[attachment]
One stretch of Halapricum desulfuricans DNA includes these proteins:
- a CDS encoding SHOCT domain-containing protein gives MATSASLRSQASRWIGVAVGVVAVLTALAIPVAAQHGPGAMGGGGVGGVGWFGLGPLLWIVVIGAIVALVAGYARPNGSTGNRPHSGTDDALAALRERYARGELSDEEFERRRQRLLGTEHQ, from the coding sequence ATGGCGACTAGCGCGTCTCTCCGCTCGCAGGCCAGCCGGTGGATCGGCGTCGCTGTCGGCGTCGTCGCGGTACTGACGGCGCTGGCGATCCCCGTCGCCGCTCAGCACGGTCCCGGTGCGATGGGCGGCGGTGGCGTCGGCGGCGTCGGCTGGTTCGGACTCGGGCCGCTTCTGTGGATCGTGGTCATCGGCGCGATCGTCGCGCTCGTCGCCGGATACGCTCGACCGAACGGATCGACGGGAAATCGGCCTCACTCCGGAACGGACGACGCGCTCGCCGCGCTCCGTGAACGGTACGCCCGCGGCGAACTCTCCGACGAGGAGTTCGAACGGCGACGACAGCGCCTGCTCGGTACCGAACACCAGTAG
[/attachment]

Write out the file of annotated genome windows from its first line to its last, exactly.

One stretch of Halapricum desulfuricans DNA includes these proteins:
- a CDS encoding SHOCT domain-containing protein gives MATSASLRSQASRWIGVAVGVVAVLTALAIPVAAQHGPGAMGGGGVGGVGWFGLGPLLWIVVIGAIVALVAGYARPNGSTGNRPHSGTDDALAALRERYARGELSDEEFERRRQRLLGTEHQ, from the coding sequence ATGGCGACTAGCGCGTCTCTCCGCTCGCAGGCCAGCCGGTGGATCGGCGTCGCTGTCGGCGTCGTCGCGGTACTGACGGCGCTGGCGATCCCCGTCGCCGCTCAGCACGGTCCCGGTGCGATGGGCGGCGGTGGCGTCGGCGGCGTCGGCTGGTTCGGACTCGGGCCGCTTCTGTGGATCGTGGTCATCGGCGCGATCGTCGCGCTCGTCGCCGGATACGCTCGACCGAACGGATCGACGGGAAATCGGCCTCACTCCGGAACGGACGACGCGCTCGCCGCGCTCCGTGAACGGTACGCCCGCGGCGAACTCTCCGACGAGGAGTTCGAACGGCGACGACAGCGCCTGCTCGGTACCGAACACCAGTAG